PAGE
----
While globalisation has raised levels of prosperity, the distribution of this new wealth remains largely unequal, Clement Chinaka, MD of Old Mutual Corporate, said last week, adding that the mounting imbalance in wealth and power was increasingly frustrating voiceless ordinary citizens.
This, he said, was opening the door for populist political and economic rhetoric that promises social reform, said.
South Africa is the world’s second most unequal society after Brazil.
“It is quite clear from the widespread rise in populism that something is not working on a global level and that the masses are restless,” Chinaka told the audience attending the 2017 Old Mutual Corporate Wisdom Forum held in Johannesburg.
The event’s theme for this year was “Populism and Economic Reform”.
“Since the financial crisis of 2008, there has been a rise in discontent with the world order, including democratic institutions that are seen to benefit a small elite and exclude the majority,” Chinaka explained.
Bearing in mind that globalisation was breeding inequality and social ills such as xenophobic violence and crime, Chinaka wondered if populism was the real solution or it was just being exploited by a new type of elite to get into positions of control with no intention of ever addressing the underlying issues.
Gracing the event as a keynote speaker, former US secretary of state John Kerry regretted that the original meaning of populism has been lost.
“When I think of populism, I think of standing up for the average, everyday person who is being hurt by bigger forces he can’t control on his own, whether it’s the power of money in politics or an economic wave or corruption,” Kerry said.
“By that definition, we should all be populists. But what’s passing as populism these days isn’t populism at all, it’s ugly, divisive demagoguery that distracts us from addressing real challenges in a responsible way.”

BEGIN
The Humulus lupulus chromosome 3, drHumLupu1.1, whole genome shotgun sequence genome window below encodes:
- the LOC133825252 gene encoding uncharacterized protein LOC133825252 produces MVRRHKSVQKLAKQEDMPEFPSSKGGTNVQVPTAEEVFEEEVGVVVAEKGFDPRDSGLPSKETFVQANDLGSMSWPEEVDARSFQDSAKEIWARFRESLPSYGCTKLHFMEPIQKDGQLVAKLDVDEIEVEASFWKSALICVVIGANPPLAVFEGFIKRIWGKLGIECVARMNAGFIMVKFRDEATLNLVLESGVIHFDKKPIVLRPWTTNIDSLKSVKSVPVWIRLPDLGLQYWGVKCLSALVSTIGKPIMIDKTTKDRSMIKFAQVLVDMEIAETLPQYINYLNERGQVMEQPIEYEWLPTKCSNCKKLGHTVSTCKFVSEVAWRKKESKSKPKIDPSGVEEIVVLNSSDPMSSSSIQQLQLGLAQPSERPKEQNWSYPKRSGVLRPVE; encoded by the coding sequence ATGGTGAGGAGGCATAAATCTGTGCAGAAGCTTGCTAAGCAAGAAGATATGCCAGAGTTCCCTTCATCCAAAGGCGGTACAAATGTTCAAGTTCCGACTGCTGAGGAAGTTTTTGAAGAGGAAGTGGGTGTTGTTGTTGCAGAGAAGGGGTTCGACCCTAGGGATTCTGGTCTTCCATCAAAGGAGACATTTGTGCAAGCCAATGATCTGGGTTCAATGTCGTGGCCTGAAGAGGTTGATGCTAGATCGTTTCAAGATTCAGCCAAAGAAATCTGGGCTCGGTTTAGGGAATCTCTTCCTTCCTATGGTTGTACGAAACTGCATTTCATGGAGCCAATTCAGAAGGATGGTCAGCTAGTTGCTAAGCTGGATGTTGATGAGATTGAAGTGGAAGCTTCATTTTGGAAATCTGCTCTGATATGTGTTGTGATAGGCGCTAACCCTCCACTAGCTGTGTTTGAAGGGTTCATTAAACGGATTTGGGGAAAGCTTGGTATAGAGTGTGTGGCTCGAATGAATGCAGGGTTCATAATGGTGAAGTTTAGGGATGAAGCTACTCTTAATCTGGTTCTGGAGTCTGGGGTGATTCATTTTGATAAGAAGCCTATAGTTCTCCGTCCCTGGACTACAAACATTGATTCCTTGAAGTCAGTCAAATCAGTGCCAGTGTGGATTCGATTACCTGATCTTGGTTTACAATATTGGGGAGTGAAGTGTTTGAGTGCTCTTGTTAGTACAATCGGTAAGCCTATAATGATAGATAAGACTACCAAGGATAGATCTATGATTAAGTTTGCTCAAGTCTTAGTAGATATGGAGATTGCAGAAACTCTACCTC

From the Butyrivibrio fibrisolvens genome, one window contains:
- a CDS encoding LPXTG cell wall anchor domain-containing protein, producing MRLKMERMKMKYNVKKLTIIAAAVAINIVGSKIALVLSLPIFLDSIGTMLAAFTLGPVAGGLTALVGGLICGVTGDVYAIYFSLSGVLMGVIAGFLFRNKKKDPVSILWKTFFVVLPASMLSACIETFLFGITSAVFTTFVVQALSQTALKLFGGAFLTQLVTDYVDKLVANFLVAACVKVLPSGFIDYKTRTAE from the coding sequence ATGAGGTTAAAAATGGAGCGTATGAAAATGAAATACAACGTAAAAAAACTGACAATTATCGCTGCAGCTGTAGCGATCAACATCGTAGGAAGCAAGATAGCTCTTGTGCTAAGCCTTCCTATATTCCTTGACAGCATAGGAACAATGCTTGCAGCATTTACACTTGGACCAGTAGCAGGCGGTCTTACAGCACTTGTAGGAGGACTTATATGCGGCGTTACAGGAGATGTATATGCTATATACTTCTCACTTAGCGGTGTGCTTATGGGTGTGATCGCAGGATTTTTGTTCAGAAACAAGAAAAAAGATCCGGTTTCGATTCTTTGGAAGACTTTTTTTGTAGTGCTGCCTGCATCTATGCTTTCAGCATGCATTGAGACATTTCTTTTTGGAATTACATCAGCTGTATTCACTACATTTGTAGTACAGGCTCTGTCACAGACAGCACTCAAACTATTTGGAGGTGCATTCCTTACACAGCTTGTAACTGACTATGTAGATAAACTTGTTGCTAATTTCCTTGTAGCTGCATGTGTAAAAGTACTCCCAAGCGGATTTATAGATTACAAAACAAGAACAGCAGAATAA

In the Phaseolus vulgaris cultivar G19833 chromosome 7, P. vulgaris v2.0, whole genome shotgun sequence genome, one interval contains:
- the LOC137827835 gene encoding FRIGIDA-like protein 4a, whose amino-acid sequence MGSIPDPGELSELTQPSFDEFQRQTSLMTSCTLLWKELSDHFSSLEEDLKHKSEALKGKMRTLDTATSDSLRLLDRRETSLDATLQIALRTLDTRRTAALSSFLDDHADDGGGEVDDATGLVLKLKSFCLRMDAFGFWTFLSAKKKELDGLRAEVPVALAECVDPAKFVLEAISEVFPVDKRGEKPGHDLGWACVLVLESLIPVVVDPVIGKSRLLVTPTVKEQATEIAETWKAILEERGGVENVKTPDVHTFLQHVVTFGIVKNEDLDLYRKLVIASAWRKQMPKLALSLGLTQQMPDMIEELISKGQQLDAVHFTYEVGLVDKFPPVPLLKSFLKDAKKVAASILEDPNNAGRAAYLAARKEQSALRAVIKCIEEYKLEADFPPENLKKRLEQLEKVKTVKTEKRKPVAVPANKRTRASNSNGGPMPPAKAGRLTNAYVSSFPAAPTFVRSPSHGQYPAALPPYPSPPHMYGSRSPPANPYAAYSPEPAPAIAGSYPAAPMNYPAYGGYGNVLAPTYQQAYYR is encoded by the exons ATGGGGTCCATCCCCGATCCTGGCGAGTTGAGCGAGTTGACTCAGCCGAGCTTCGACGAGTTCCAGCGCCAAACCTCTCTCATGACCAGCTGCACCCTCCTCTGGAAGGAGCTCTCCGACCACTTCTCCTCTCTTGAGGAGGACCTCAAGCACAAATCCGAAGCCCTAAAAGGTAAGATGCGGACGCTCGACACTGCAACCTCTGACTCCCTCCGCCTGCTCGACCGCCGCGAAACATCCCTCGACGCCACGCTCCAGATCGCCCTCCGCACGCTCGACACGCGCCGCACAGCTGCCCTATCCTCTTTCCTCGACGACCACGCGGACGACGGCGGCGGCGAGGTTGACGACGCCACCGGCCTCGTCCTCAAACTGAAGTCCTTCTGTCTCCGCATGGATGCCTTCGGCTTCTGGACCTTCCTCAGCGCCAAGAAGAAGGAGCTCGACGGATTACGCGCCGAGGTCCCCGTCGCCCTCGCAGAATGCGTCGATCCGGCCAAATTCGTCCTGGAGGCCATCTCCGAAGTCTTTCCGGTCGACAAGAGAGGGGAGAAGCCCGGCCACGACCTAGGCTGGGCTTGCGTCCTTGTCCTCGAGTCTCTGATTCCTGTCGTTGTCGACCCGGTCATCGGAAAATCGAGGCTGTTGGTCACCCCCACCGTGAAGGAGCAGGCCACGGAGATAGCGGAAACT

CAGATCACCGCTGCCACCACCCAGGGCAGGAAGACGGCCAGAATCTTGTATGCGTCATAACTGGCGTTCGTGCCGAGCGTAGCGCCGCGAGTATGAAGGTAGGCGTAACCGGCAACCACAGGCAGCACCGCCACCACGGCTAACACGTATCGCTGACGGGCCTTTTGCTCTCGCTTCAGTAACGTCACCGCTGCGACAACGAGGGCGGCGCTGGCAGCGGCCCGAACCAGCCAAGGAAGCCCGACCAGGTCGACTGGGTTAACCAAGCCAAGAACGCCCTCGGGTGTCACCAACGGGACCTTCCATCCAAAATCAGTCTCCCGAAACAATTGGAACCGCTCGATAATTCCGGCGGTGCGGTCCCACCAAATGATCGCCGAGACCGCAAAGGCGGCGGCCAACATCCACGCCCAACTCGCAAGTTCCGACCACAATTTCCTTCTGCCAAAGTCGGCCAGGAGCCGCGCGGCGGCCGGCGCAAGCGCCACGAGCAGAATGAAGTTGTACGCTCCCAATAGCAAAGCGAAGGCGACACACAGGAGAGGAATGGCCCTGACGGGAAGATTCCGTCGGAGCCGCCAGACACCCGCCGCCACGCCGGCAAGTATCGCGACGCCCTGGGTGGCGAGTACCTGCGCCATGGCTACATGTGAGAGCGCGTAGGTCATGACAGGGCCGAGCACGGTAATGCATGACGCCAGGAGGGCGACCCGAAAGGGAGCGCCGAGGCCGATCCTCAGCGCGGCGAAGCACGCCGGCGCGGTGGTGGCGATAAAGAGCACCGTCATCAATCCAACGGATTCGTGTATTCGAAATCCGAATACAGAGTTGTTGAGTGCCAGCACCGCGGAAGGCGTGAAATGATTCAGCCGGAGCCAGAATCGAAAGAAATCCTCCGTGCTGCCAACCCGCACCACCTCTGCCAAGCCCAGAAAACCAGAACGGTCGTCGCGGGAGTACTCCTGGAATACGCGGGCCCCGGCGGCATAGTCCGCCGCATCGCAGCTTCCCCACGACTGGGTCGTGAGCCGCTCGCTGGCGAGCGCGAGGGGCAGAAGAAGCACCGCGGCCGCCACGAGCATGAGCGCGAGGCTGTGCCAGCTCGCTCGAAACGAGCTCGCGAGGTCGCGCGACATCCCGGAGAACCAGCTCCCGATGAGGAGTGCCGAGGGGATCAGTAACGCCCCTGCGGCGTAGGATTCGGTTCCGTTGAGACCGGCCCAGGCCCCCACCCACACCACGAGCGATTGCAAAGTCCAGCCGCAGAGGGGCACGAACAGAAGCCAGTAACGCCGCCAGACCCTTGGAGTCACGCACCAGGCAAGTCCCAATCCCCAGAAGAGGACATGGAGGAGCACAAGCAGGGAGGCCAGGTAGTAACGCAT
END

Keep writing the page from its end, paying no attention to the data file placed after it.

Democracy is fragile, Kerry pointed out. “It is an experiment that each successive generation must give new meaning to. That’s why it is so important that we correct course, and seize the opportunities of this new world rather than wallow in its consequences. Demagoguery powered by anger is not the answer.”
Chinaka, who echoed Kerry’s sentiment, noted that while rejecting the current order was not the answer, there was however no doubt that some degree of change was necessary.
“We need to keep the good parts and listen to the concerns of the excluded masses to be more inclusive.
“To do this, we need to ensure that the capitalism dividend is shared more equitably among the population.”
Chinaka called on corporates to play a bigger part role in this new struggle.
They need to understand that doing good for the communities in which they operate is good business and not charity, and that corporate executive pay should be fair and reasonable, he said.
“Furthermore, we need to find a way to prevent immigration from driving wages down and, possibly most importantly, at society level, we need for democratic institutions across the globe to be more representative of the populations they serve.”